“What is the source of quarrels and conflicts among you? Is not the source your pleasures that wage war in your members? You lust and do not have; so you commit murder. You are envious and cannot obtain; so you fight and quarrel. You do not have because you do not ask. You ask and do not receive, because you ask with wrong motives, so that you may spend it on your pleasures. You adulteresses, do you not know that friendship with the world is hostility toward God? Therefore whoever wishes to be a friend of the world makes himself an enemy of God. Or do you think that the Scripture speaks to no purpose: ‘He jealously desires the Spirit which He has made to dwell in us’? But He gives a greater grace. Therefore it says, ‘God is opposed to the proud, but gives grace to the humble.’ Submit therefore to God. Resist the devil and he will flee from you. Draw near to God and He will draw near to you. Cleanse your hands, you sinners; and purify your hearts, you double-minded. Be miserable and mourn and weep; let your laughter be turned into mourning and your joy to gloom. Humble yourselves in the presence of the Lord, and He will exalt you” (James 4:1-10).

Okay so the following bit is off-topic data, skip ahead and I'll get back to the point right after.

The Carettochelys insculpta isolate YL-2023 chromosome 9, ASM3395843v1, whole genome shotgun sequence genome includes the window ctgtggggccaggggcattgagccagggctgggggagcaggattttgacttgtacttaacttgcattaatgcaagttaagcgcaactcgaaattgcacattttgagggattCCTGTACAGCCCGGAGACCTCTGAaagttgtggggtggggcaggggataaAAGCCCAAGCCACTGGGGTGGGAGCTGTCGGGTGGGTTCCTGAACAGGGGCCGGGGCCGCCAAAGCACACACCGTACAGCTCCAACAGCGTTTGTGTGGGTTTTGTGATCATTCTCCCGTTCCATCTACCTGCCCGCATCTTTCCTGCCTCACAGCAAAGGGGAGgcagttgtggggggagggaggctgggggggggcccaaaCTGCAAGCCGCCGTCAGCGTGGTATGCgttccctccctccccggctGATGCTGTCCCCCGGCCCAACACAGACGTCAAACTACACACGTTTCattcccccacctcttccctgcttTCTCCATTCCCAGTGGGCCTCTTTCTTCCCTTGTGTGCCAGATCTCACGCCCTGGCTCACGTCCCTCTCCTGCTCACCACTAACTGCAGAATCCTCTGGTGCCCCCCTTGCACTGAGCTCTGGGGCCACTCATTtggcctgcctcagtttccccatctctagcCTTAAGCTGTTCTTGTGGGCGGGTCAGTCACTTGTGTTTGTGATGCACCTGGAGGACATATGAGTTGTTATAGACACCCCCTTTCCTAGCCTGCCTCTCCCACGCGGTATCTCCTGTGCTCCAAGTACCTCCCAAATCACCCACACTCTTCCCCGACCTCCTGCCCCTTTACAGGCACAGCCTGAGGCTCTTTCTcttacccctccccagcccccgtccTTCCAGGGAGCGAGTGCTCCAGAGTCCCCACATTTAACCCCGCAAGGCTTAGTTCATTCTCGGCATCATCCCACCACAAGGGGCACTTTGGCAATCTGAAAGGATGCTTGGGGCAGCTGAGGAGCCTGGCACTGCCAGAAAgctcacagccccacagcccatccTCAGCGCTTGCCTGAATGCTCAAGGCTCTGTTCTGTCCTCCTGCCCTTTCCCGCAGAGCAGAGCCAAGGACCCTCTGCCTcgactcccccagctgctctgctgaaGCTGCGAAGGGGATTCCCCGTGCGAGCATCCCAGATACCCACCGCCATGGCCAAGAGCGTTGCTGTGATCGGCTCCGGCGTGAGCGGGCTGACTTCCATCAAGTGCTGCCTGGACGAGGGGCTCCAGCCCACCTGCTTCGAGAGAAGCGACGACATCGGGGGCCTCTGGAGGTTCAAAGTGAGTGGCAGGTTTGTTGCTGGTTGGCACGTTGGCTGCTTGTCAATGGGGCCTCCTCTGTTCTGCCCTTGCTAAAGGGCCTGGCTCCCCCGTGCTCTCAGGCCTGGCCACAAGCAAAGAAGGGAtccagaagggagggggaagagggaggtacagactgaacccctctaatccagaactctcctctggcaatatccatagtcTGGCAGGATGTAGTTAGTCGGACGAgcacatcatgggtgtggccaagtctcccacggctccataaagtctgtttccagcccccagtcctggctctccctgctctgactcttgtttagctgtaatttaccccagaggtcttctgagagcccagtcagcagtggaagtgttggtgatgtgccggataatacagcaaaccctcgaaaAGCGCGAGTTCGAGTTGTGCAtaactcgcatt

Ever watch children in a nursery? Those precious little embodiments of human innocence and disarming cuteness toddle about the room exploring, wondering, and discovering new treasures and experiences. Then, one charming little bundle snatches something away from another sweet darling and suddenly, screaming ensues. The same thing happens in high school halls and city streets, often with grimmer results. No parent has ever had to teach a child to lie, cheat, or steal.

James described a great part of the human condition with two words: “quarrels and conflicts” (NASB), or “wars and fightings” (KJV). The first word, from which derives the English term, “polemic,” has to do with controversy. A polemist is skilled or engages often in debate. The second word sounds distantly like the English term, “machination,” which conjures the idea of a plot or scheme, usually with a negative connotation.